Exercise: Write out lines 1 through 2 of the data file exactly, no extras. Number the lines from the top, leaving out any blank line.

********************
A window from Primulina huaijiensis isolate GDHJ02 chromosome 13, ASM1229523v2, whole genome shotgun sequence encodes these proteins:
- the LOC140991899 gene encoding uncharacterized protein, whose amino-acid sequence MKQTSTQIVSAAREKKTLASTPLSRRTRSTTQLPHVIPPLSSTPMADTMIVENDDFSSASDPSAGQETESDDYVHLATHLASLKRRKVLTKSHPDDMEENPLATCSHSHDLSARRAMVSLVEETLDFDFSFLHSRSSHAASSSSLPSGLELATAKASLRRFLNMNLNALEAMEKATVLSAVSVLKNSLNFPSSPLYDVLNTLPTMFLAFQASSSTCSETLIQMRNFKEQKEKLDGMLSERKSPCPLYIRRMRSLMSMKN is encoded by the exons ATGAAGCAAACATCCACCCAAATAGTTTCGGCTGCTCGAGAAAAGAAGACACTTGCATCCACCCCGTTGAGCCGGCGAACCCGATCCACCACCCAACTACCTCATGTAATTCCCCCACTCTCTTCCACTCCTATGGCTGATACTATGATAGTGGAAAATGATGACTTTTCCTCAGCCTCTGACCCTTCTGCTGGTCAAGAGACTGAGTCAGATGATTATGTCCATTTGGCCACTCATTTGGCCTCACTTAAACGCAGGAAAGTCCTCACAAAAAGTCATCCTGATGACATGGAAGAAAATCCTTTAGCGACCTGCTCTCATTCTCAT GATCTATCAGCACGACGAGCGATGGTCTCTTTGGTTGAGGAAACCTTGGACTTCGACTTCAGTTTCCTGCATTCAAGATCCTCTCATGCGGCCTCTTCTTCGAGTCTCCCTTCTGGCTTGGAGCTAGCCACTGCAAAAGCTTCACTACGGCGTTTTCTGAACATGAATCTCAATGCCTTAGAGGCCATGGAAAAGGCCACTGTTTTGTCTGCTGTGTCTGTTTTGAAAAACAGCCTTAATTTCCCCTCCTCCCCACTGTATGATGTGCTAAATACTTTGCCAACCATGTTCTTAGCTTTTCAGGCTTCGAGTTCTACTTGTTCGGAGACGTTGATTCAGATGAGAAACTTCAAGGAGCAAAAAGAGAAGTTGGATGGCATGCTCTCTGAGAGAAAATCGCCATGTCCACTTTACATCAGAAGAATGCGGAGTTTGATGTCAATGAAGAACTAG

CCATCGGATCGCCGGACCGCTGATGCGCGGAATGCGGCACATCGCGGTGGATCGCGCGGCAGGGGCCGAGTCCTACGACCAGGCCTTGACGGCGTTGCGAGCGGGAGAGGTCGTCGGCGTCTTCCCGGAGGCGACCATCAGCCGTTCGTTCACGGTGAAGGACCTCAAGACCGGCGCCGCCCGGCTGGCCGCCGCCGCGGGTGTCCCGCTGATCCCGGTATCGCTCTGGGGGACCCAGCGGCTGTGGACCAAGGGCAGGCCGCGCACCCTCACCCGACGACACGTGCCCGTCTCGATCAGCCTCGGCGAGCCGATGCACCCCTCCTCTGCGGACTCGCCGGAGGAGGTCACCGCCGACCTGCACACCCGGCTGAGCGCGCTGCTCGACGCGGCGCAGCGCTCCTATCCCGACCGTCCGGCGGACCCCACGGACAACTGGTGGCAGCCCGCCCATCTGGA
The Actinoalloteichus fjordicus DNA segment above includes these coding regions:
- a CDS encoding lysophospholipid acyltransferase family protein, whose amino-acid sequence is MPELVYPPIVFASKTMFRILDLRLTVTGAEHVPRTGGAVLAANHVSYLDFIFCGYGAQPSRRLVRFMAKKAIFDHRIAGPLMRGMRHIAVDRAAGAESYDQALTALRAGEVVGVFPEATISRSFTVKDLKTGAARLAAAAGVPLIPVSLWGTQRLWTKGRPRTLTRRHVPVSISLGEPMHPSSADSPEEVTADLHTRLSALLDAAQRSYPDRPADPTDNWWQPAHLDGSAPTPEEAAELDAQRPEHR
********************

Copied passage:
A window from Primulina huaijiensis isolate GDHJ02 chromosome 13, ASM1229523v2, whole genome shotgun sequence encodes these proteins:
- the LOC140991899 gene encoding uncharacterized protein, whose amino-acid sequence MKQTSTQIVSAAREKKTLASTPLSRRTRSTTQLPHVIPPLSSTPMADTMIVENDDFSSASDPSAGQETESDDYVHLATHLASLKRRKVLTKSHPDDMEENPLATCSHSHDLSARRAMVSLVEETLDFDFSFLHSRSSHAASSSSLPSGLELATAKASLRRFLNMNLNALEAMEKATVLSAVSVLKNSLNFPSSPLYDVLNTLPTMFLAFQASSSTCSETLIQMRNFKEQKEKLDGMLSERKSPCPLYIRRMRSLMSMKN is encoded by the exons ATGAAGCAAACATCCACCCAAATAGTTTCGGCTGCTCGAGAAAAGAAGACACTTGCATCCACCCCGTTGAGCCGGCGAACCCGATCCACCACCCAACTACCTCATGTAATTCCCCCACTCTCTTCCACTCCTATGGCTGATACTATGATAGTGGAAAATGATGACTTTTCCTCAGCCTCTGACCCTTCTGCTGGTCAAGAGACTGAGTCAGATGATTATGTCCATTTGGCCACTCATTTGGCCTCACTTAAACGCAGGAAAGTCCTCACAAAAAGTCATCCTGATGACATGGAAGAAAATCCTTTAGCGACCTGCTCTCATTCTCAT GATCTATCAGCACGACGAGCGATGGTCTCTTTGGTTGAGGAAACCTTGGACTTCGACTTCAGTTTCCTGCATTCAAGATCCTCTCATGCGGCCTCTTCTTCGAGTCTCCCTTCTGGCTTGGAGCTAGCCACTGCAAAAGCTTCACTACGGCGTTTTCTGAACATGAATCTCAATGCCTTAGAGGCCATGGAAAAGGCCACTGTTTTGTCTGCTGTGTCTGTTTTGAAAAACAGCCTTAATTTCCCCTCCTCCCCACTGTATGATGTGCTAAATACTTTGCCAACCATGTTCTTAGCTTTTCAGGCTTCGAGTTCTACTTGTTCGGAGACGTTGATTCAGATGAGAAACTTCAAGGAGCAAAAAGAGAAGTTGGATGGCATGCTCTCTGAGAGAAAATCGCCATGTCCACTTTACATCAGAAGAATGCGGAGTTTGATGTCAATGAAGAACTAG